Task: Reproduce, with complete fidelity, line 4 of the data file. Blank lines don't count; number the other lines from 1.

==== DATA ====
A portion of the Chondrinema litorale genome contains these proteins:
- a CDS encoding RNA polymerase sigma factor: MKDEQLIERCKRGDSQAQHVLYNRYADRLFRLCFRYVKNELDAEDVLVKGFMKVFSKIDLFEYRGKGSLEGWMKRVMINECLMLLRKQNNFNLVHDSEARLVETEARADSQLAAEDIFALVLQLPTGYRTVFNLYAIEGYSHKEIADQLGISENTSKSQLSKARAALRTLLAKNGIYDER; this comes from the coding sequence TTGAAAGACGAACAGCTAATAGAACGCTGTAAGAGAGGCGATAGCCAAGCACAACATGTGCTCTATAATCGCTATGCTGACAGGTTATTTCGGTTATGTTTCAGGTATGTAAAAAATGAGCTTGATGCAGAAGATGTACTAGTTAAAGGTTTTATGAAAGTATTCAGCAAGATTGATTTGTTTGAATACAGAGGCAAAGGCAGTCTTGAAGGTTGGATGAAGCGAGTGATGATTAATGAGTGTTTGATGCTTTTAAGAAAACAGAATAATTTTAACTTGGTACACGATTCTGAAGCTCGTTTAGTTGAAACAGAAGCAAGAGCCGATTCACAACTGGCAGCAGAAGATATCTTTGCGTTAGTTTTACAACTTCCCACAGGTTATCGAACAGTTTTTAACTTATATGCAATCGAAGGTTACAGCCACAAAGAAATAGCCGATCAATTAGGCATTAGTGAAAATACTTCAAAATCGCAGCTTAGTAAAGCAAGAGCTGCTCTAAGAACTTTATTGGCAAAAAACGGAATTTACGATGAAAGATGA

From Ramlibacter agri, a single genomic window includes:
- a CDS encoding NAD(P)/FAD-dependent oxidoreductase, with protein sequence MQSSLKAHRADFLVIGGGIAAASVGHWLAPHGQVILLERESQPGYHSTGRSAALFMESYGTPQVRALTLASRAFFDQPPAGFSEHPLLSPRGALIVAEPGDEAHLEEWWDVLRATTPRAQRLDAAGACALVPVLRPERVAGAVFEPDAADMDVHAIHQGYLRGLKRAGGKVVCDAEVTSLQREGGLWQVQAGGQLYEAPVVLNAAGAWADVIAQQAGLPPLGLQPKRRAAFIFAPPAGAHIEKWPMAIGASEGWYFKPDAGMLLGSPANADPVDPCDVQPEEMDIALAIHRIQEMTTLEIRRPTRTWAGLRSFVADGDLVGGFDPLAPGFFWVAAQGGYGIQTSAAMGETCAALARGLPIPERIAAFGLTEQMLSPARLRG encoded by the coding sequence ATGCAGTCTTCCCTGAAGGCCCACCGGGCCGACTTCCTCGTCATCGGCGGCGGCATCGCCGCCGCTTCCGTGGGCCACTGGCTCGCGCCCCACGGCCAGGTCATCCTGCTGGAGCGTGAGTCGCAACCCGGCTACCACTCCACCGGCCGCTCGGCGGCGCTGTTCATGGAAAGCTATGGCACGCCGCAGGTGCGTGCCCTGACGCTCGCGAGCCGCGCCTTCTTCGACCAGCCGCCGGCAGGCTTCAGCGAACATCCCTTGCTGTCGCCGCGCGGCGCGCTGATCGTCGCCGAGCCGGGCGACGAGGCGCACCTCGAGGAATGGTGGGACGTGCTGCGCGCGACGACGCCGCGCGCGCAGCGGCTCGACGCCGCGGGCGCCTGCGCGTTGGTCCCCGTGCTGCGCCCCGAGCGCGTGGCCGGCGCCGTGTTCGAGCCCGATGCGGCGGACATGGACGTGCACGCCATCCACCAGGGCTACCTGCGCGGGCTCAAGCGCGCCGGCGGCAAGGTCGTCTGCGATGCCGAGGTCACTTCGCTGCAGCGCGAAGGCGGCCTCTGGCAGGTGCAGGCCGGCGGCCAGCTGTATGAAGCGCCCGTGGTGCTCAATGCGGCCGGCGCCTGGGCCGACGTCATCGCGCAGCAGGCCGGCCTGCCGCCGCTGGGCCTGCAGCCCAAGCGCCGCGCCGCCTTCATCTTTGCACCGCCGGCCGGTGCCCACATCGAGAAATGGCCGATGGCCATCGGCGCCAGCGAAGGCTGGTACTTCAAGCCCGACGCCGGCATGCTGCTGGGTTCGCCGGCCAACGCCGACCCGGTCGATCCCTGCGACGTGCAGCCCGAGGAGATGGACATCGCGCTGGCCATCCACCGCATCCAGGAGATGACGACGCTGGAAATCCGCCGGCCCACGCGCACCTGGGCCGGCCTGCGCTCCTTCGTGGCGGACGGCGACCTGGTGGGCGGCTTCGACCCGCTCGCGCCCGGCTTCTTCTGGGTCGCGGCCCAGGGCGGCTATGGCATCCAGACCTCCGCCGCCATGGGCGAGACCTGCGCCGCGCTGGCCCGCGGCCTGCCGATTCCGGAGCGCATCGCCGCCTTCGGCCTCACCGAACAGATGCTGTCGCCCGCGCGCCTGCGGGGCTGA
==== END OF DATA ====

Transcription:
- a CDS encoding NAD(P)/FAD-dependent oxidoreductase, with protein sequence MQSSLKAHRADFLVIGGGIAAASVGHWLAPHGQVILLERESQPGYHSTGRSAALFMESYGTPQVRALTLASRAFFDQPPAGFSEHPLLSPRGALIVAEPGDEAHLEEWWDVLRATTPRAQRLDAAGACALVPVLRPERVAGAVFEPDAADMDVHAIHQGYLRGLKRAGGKVVCDAEVTSLQREGGLWQVQAGGQLYEAPVVLNAAGAWADVIAQQAGLPPLGLQPKRRAAFIFAPPAGAHIEKWPMAIGASEGWYFKPDAGMLLGSPANADPVDPCDVQPEEMDIALAIHRIQEMTTLEIRRPTRTWAGLRSFVADGDLVGGFDPLAPGFFWVAAQGGYGIQTSAAMGETCAALARGLPIPERIAAFGLTEQMLSPARLRG encoded by the coding sequence ATGCAGTCTTCCCTGAAGGCCCACCGGGCCGACTTCCTCGTCATCGGCGGCGGCATCGCCGCCGCTTCCGTGGGCCACTGGCTCGCGCCCCACGGCCAGGTCATCCTGCTGGAGCGTGAGTCGCAACCCGGCTACCACTCCACCGGCCGCTCGGCGGCGCTGTTCATGGAAAGCTATGGCACGCCGCAGGTGCGTGCCCTGACGCTCGCGAGCCGCGCCTTCTTCGACCAGCCGCCGGCAGGCTTCAGCGAACATCCCTTGCTGTCGCCGCGCGGCGCGCTGATCGTCGCCGAGCCGGGCGACGAGGCGCACCTCGAGGAATGGTGGGACGTGCTGCGCGCGACGACGCCGCGCGCGCAGCGGCTCGACGCCGCGGGCGCCTGCGCGTTGGTCCCCGTGCTGCGCCCCGAGCGCGTGGCCGGCGCCGTGTTCGAGCCCGATGCGGCGGACATGGACGTGCACGCCATCCACCAGGGCTACCTGCGCGGGCTCAAGCGCGCCGGCGGCAAGGTCGTCTGCGATGCCGAGGTCACTTCGCTGCAGCGCGAAGGCGGCCTCTGGCAGGTGCAGGCCGGCGGCCAGCTGTATGAAGCGCCCGTGGTGCTCAATGCGGCCGGCGCCTGGGCCGACGTCATCGCGCAGCAGGCCGGCCTGCCGCCGCTGGGCCTGCAGCCCAAGCGCCGCGCCGCCTTCATCTTTGCACCGCCGGCCGGTGCCCACATCGAGAAATGGCCGATGGCCATCGGCGCCAGCGAAGGCTGGTACTTCAAGCCCGACGCCGGCATGCTGCTGGGTTCGCCGGCCAACGCCGACCCGGTCGATCCCTGCGACGTGCAGCCCGAGGAGATGGACATCGCGCTGGCCATCCACCGCATCCAGGAGATGACGACGCTGGAAATCCGCCGGCCCACGCGCACCTGGGCCGGCCTGCGCTCCTTCGTGGCGGACGGCGACCTGGTGGGCGGCTTCGACCCGCTCGCGCCCGGCTTCTTCTGGGTCGCGGCCCAGGGCGGCTATGGCATCCAGACCTCCGCCGCCATGGGCGAGACCTGCGCCGCGCTGGCCCGCGGCCTGCCGATTCCGGAGCGCATCGCCGCCTTCGGCCTCACCGAACAGATGCTGTCGCCCGCGCGCCTGCGGGGCTGA